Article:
It is slow and a little fiddly, however.

#### mcgyvr

Joined Oct 15, 2009
5,394
I use Hanlong HT-213. It makes good connections and costs about $16. . Looks like its insufficiently crimped from here.. Looks like the insulation crimp is just holding the wire in there and that the conductor crimp is not nearly as compressed/crimped as it should be.. #### tracecom Joined Apr 16, 2010 3,944 It's perfectly functional and has been in use for quite a while, but I agree that the cosmetics aren't great. That particular wire was solder tinned and doesn't compress. Usually, I cut the tinned part off before I crimp. As to the insulation crimp, it could be better too, but you can see the insulation bulging slightly between the two arms. I don't build anything for NASA or the AMA...just toys. ETA: The connection in the picture is about average for me and the HT-213. I can make it look better, but it takes longer. Last edited: #### nsaspook Joined Aug 27, 2009 8,912 It's perfectly functional and has been in use for quite a while, but I agree that the cosmetics aren't great. That particular wire was solder tinned and doesn't compress. Usually, I cut the tinned part off before I crimp. As to the insulation crimp, it could be better too, but you can see the insulation bulging slightly between the two arms. I don't build anything for NASA or the AMA...just toys. For the sake of the universe, I know it's an example, but. The cosmetics are nothing but crimping a soldered wire is blasphemous and evil. Electrical solder is always a electrical connection, never a mechanical one. The hardened solder within the wire will create a weak point and the wire will eventually break due to fatigue if moved. The two metal-to-metal electron transfers in this type of solder compression joint will heat faster than a proper crimp one metal-to-metal electron transfer joint. http://sparks.gogo.co.nz/crimping/index.html #### KeepItSimpleStupid Joined Mar 4, 2014 5,090 I've used an AMP manual crimper for years. It basically has crimps for insulation and wire. It was like$20.00 , 30 years ago when I bought it for work. I found one cheap on ebay for home. There were issues with "stiffness" that I fixed using valve grinding compound. It should be red. http://www.mouser.com/ds/2/418/NG_SS_408-8620_C-116043.pdf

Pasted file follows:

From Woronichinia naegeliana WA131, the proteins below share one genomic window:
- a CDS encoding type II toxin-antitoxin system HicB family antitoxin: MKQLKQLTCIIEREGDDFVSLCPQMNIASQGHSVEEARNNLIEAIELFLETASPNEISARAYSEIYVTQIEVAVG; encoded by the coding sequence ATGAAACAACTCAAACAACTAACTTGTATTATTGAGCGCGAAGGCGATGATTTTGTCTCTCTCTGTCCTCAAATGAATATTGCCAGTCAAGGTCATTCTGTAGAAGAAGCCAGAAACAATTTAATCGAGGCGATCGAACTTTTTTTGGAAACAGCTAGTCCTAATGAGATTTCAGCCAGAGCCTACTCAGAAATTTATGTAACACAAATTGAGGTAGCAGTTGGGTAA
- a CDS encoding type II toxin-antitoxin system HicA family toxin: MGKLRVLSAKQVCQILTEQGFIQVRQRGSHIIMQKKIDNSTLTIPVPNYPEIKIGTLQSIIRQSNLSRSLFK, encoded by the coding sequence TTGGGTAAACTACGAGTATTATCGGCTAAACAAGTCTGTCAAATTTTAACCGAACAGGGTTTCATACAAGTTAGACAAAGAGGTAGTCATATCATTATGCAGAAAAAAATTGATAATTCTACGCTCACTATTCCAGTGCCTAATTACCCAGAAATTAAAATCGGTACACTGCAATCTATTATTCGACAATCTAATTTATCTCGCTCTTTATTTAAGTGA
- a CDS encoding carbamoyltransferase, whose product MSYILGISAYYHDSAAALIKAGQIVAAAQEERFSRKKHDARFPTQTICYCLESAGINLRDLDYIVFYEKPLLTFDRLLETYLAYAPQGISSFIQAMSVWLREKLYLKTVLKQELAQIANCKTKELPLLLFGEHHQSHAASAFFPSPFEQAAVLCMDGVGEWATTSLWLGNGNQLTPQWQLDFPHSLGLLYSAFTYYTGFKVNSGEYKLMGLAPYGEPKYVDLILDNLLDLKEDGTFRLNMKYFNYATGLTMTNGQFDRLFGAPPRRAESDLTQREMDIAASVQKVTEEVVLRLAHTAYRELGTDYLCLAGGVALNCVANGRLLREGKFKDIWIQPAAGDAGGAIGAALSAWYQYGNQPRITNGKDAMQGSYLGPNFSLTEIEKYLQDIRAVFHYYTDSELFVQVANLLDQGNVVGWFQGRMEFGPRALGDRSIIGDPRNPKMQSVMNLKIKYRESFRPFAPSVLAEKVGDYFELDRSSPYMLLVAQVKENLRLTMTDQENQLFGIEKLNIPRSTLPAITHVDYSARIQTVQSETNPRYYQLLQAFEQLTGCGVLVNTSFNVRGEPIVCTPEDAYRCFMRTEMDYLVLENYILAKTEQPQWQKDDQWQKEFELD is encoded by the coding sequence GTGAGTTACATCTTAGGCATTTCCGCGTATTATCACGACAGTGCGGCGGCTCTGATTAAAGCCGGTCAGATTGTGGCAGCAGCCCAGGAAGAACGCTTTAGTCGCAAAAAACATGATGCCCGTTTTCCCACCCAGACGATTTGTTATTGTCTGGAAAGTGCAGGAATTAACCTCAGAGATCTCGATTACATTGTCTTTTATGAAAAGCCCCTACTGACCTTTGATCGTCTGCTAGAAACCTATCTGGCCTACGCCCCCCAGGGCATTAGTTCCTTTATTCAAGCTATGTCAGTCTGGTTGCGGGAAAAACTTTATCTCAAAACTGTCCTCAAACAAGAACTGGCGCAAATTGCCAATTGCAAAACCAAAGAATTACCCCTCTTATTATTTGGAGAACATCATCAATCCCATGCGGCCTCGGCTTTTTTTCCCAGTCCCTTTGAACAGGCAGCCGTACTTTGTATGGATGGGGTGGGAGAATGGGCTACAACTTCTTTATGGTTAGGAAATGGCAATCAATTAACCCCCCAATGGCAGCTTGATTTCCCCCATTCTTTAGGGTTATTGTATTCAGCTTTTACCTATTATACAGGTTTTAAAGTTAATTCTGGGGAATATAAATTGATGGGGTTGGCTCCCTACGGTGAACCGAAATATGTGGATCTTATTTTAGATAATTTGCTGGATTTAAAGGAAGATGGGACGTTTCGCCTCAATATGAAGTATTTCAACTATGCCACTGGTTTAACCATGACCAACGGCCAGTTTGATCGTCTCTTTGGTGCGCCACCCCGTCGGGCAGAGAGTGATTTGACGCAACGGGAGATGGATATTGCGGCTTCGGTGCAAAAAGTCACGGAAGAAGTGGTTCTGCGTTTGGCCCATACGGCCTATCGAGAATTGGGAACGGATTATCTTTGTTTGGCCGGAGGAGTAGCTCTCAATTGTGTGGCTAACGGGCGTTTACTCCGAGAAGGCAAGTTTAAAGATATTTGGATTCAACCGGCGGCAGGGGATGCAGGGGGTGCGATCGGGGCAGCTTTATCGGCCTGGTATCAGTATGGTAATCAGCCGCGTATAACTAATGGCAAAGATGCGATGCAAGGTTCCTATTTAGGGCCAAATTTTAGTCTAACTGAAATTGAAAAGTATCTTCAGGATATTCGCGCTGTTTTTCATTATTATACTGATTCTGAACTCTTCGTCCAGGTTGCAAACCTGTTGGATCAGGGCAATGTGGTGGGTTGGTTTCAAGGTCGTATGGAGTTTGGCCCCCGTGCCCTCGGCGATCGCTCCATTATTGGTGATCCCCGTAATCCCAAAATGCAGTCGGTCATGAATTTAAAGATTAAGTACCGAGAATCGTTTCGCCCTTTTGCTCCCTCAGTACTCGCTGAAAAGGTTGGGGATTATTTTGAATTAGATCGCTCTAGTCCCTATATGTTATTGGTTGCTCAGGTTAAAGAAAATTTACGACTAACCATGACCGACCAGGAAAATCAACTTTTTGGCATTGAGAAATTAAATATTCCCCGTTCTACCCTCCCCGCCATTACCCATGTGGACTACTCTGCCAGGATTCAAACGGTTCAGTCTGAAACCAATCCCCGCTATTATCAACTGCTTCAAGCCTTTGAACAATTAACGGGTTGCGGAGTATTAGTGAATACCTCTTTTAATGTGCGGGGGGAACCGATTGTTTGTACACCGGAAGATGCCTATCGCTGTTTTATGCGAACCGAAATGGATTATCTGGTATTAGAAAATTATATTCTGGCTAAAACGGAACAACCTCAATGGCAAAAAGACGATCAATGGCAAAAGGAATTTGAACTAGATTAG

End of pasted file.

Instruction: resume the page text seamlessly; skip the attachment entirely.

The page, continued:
I did find a cheaper tool that looks similar, but I don't need it. I'd have to scour some data to find it.

#### tracecom

Joined Apr 16, 2010
3,944
...Electrical solder is always a electrical connection, never a mechanical one.....
I was taught that back in the sixties, but I am having some trouble convincing billions of SMDs stuck to PCBs with nothing but solder. Otherwise, I agree with your comments.

Joined Jul 18, 2013
23,952
In the electrical distribution and supply when working with large gauges #8awg to #0awg and larger etc, it was once common practice to fill the connection lug with solder and dip the bare cable end in and retain heat for some seconds , this is now not allowed, they require a crimp connection instead.

Max.

#### nsaspook

Joined Aug 27, 2009
8,912
I was taught that back in the sixties, but I am having some trouble convincing billions of SMDs stuck to PCBs with nothing but solder. Otherwise, I agree with your comments.
I agree for rigid board components but peel-out/peel-off forces needed to separate SMD connectors is highly dependent on the quality of solder. Normally the mechanical retention of just the surface-mount electrical connections sucks badly (ports to board connects).